Dreams of the Ocean (or how I was treated for scabies): A story about a woman with scabies being treated at a doctor’s office.
“Doctor, what is this strange rash I have?” asks a young woman who has been experiencing itching and discomfort.
“Well, that is scabies,” replies Dr. Sheehan with a pained expression.
A few days before she came to see me, she had noticed the rash. She’d tried to read about it online, but couldn’t find anything that seemed to fit her symptoms.
Then she noticed some red bumps on her legs and arms, which she did not think were related to the rash.
When I examined her skin, I saw that both rashes were caused by scabies mites.
When she was in my office, I was able to see under her skin with a microscope.
Scabies mites are very small and can be hard to spot with the naked eye. But they are easy to see under the microscope and can be found in one out of every 200 people in America.
They are usually found on the scalp or face, but they can also be found in other areas of the body such as underarms or even feet. They range in color
She was a beautiful woman, with long black hair. Her skin was smooth and creamy. She walked into the doctor’s office and sat down.
The first thing that came to my mind is that she had scabies or some kind of rash. I asked her what was wrong, and she said it was nothing. I told her that if she did not tell me now, I would have to do an examination on her body. I would have to look at her private parts and all over her body. She said that she had scabies, but it was not bad, just a few bumps here and there and it does not bother her much.
I did the exam on her body, looking for scabies mites everywhere but did not see any at the time of the examination. We went into the office and talked about the problem for a while and then decided to treat her for scabies as well as give her an antibiotic in case it is an infection also. She agreed to take the medicine home with her and use it on herself every day for two weeks, as well as come back in two weeks for another checkup appointment.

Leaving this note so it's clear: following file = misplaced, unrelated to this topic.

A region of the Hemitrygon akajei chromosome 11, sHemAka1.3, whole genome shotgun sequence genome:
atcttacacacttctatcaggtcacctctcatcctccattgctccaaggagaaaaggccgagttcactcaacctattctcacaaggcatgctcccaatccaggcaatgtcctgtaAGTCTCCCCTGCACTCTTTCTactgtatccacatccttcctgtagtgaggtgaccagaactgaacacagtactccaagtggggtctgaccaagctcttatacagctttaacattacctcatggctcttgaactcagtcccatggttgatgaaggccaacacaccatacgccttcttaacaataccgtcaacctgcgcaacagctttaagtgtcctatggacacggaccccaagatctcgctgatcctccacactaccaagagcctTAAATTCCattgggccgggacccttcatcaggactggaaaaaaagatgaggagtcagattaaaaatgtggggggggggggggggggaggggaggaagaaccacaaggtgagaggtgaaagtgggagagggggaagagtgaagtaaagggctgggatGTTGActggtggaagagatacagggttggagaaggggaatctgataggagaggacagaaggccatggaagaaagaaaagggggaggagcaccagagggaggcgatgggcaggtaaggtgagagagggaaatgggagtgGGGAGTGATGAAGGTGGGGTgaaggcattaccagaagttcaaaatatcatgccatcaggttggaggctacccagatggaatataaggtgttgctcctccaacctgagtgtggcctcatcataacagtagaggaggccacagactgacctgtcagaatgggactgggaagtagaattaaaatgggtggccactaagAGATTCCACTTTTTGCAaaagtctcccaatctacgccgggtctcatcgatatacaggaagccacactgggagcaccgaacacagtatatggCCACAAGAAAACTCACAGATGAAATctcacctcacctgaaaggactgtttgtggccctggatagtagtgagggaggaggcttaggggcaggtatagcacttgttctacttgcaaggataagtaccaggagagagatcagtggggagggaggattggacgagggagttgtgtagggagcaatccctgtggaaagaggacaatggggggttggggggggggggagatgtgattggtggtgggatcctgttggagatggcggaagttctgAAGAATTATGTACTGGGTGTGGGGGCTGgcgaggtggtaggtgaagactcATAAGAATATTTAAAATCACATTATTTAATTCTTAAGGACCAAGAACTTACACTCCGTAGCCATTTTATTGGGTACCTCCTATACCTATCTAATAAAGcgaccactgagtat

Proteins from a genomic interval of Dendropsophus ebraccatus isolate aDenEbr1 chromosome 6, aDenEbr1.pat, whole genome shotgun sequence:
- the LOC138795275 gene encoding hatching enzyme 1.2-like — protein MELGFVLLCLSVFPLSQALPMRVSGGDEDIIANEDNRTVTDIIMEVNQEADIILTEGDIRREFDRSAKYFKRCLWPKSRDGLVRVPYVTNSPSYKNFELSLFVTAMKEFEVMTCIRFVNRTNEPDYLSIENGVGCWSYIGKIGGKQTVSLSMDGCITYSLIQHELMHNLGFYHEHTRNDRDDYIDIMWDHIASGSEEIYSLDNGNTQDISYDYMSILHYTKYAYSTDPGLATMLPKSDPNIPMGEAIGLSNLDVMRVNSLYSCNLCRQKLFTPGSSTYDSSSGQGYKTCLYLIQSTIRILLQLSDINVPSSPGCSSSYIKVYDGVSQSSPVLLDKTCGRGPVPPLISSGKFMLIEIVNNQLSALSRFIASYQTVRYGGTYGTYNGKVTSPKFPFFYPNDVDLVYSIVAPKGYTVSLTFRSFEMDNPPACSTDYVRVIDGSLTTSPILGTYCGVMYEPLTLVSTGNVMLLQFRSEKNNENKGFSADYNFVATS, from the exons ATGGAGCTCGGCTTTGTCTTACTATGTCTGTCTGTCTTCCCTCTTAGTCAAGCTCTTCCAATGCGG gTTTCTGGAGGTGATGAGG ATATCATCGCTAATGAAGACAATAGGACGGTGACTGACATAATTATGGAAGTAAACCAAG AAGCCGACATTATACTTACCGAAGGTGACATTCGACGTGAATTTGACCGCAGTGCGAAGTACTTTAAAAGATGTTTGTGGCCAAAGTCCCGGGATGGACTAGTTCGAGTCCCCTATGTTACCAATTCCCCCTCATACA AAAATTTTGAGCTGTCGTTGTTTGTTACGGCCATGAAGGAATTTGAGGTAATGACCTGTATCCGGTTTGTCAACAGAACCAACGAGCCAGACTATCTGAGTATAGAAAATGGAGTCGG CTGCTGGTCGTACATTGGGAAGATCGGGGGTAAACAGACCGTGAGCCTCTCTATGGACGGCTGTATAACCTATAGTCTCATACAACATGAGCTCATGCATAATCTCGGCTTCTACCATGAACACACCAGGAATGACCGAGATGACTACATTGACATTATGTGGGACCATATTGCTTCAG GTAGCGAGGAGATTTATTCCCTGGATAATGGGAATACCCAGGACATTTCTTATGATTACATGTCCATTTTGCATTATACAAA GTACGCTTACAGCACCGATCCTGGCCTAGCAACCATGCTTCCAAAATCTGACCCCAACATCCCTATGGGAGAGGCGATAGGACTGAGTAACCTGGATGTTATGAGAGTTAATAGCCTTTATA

She was crabby and tired when she stepped into the doctor’s office. Her head hurt and her skin ached, but she had made an appointment for treatment and she was determined to get it. She checked in with the receptionist at the front desk and was given a clipboard full of papers to fill out.
She filled out the forms as quickly as she could, trying to ignore the smell of formaldehyde that seemed to permeate every molecule of air in the room. The woman sitting behind her blew her nose loudly into a tissue, making her shudder.
The nurse called her name and took her vitals at the triage station, asking if she had any allergies or medical problems. The woman answered honestly, “I have scabies.”
The nurse raised her eyebrows and frowned. “What did you say?”
“Scabies,” said the woman again, “I’ve got something crawling under my skin.”
The phone rings and a woman on the other end says, “I have scabies.” I ask, “Do you think you might be able to come in this afternoon?” She replies, “You don’t know how much I want to get rid of these things. I will be there.”
Four hours later the door opens and a woman in her early twenties walks in. She is dressed in a short skirt and tight top. Her face is heavily made up and her hair is dyed blonde with red highlights. She takes a seat at my desk and begins to tell me about her problem.